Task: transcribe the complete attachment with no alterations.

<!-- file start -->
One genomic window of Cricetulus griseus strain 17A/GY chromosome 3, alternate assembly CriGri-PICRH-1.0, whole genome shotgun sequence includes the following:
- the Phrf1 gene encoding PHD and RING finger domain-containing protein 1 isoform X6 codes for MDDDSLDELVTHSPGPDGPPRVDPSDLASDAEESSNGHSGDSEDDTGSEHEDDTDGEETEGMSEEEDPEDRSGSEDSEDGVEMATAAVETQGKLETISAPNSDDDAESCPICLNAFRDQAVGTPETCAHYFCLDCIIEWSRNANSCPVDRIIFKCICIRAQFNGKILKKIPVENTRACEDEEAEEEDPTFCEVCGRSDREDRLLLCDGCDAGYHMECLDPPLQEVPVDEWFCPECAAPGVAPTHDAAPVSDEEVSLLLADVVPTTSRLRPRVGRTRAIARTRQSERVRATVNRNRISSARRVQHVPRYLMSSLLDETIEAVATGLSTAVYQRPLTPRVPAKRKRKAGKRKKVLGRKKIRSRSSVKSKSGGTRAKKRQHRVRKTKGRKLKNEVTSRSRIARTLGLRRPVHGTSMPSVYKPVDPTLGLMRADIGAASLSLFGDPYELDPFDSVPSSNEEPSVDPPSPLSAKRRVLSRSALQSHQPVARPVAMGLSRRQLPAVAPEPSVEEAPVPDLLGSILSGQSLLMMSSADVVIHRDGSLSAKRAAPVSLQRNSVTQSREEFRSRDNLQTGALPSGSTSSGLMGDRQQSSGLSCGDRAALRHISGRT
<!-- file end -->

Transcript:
One genomic window of Cricetulus griseus strain 17A/GY chromosome 3, alternate assembly CriGri-PICRH-1.0, whole genome shotgun sequence includes the following:
- the Phrf1 gene encoding PHD and RING finger domain-containing protein 1 isoform X6 codes for MDDDSLDELVTHSPGPDGPPRVDPSDLASDAEESSNGHSGDSEDDTGSEHEDDTDGEETEGMSEEEDPEDRSGSEDSEDGVEMATAAVETQGKLETISAPNSDDDAESCPICLNAFRDQAVGTPETCAHYFCLDCIIEWSRNANSCPVDRIIFKCICIRAQFNGKILKKIPVENTRACEDEEAEEEDPTFCEVCGRSDREDRLLLCDGCDAGYHMECLDPPLQEVPVDEWFCPECAAPGVAPTHDAAPVSDEEVSLLLADVVPTTSRLRPRVGRTRAIARTRQSERVRATVNRNRISSARRVQHVPRYLMSSLLDETIEAVATGLSTAVYQRPLTPRVPAKRKRKAGKRKKVLGRKKIRSRSSVKSKSGGTRAKKRQHRVRKTKGRKLKNEVTSRSRIARTLGLRRPVHGTSMPSVYKPVDPTLGLMRADIGAASLSLFGDPYELDPFDSVPSSNEEPSVDPPSPLSAKRRVLSRSALQSHQPVARPVAMGLSRRQLPAVAPEPSVEEAPVPDLLGSILSGQSLLMMSSADVVIHRDGSLSAKRAAPVSLQRNSVTQSREEFRSRDNLQTGALPSGSTSSGLMGDRQQSSGLSCGDRAALRHISGRT